First lets talk about the reasons you are wanting to cash in the policy, is it because you are unhappy with the services you are recieving from the company and/or the agent that you bought the policies from? Is it because there has been a change in your health for the better (ie, you quit smoking, you lost weight, or you are no longer needing to take a certain medication) so you think you can get a better rating else where? Or are you not happy with the performance of the cash value?
    Next let’s talk about the type of cash value policy you have. Is it a Variable Universal Life policy, a Universal Life or a Whole Life policy?

    The answer to your first question of can you take out another policy is… well maybe, that depends on your health. If you have had a change in your health as I decribed above, you may be better off keeping the policy you (depending on how long you have had the policy) and simply ask to be rerated on your health which might lower the premiums you are paying and have a positive effect on the building of cash value as more of the premium is going to that rather than the cost of insurance. Are there disadvantages to cashing in a policy, well there are several, the first being that you loose your coverage if you “cash in” or surender the policy, and if you are not insurable anymore, than that can be a big problem. Next problem you face is that if you have more cash value than the total premiums you have paid of the life of the policy you may find yourself having a taxable event come April 15th next year. Lastly if you cash out your policy now, and you are fortunate enough to still be insurable, and you start another policy lets say it is another cash value policy you are starting that over from scratch or $ 0 in cash value.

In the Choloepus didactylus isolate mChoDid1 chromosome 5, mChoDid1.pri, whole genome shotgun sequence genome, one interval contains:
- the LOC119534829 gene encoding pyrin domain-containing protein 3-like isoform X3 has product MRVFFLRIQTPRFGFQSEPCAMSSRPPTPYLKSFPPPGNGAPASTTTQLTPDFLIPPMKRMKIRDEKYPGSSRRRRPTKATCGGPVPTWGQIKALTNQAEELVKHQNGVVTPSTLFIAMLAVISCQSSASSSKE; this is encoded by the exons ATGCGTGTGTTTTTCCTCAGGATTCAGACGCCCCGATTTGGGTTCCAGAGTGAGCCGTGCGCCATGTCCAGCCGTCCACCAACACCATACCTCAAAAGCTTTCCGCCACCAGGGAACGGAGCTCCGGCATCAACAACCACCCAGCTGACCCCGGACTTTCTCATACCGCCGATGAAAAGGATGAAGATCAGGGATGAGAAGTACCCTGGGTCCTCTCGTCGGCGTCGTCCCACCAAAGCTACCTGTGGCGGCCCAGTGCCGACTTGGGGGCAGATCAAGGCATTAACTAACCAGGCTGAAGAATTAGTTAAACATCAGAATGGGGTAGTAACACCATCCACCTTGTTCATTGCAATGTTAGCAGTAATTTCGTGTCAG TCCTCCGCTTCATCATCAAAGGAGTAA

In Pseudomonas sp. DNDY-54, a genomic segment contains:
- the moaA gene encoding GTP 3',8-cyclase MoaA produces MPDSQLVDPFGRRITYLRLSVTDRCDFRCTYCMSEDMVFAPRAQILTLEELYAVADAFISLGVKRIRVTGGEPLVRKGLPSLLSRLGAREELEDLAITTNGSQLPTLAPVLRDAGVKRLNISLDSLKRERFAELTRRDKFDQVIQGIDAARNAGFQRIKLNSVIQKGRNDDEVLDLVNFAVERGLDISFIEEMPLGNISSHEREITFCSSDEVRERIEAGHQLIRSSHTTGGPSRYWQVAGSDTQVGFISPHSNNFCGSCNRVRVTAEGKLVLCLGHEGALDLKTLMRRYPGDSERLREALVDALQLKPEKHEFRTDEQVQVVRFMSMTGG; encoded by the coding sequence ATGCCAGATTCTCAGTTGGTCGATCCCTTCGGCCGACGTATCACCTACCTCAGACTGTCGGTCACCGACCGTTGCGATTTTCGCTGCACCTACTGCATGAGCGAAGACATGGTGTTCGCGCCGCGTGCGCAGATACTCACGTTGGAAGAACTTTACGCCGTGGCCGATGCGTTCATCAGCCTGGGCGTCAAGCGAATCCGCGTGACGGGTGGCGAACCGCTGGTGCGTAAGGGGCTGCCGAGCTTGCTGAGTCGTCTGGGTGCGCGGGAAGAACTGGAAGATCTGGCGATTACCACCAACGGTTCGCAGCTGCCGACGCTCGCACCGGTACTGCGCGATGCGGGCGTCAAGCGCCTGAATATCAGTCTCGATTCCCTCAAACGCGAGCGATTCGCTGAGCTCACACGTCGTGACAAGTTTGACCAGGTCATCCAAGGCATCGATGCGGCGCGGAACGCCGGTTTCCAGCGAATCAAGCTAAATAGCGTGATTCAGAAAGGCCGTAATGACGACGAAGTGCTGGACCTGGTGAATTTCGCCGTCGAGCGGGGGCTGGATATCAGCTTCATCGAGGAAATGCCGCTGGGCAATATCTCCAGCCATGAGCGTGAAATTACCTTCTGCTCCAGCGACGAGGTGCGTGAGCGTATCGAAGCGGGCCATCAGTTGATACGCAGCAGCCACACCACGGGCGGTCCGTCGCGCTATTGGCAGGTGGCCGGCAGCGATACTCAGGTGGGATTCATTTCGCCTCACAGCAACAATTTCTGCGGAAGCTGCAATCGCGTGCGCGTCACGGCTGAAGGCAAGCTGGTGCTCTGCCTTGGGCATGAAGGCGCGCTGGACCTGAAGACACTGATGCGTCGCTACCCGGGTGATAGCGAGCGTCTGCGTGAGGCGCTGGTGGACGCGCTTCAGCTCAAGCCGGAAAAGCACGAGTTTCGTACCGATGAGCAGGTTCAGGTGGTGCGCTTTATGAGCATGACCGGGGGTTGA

Now there are ways to prevent that from happening, you can do a 1035 exchange and have the cash value of the old policy go into the new policy, there can be some accounting issues later if you decide to borrow from the policy, but all in all if the reason is because you are not happy with the service or the performance this is a good option to use. A bit of advice though is to not cancel your current policy until the new insurance company has approved your application and you have the new policy in your hands, which if you have a qualified insurance agent helping you do this the insurance company can do a replacement as well as a 1035 exchange and you wont have to even talk to the old company again.

    One more warning before I am done, if the performance of the cash value is what you are concerned with please realize that insurance is not intended to be an investment first, it for your financial security first, gains are second. Also the building of cash value should not be equated to anything in the stock market, those are assets that have high risk and therefore can have high returns. Life insurance especially if it is Universal or Whole life should be compared more against bonds, which are low risk assets, and therefore have lower returns. To give you an idea of what a good rate of return would be in a Whole life policy, there should be an internal rate of return around 5-6% at life expectancy, and it should be the equivalant of getting that rate year after year not averaged.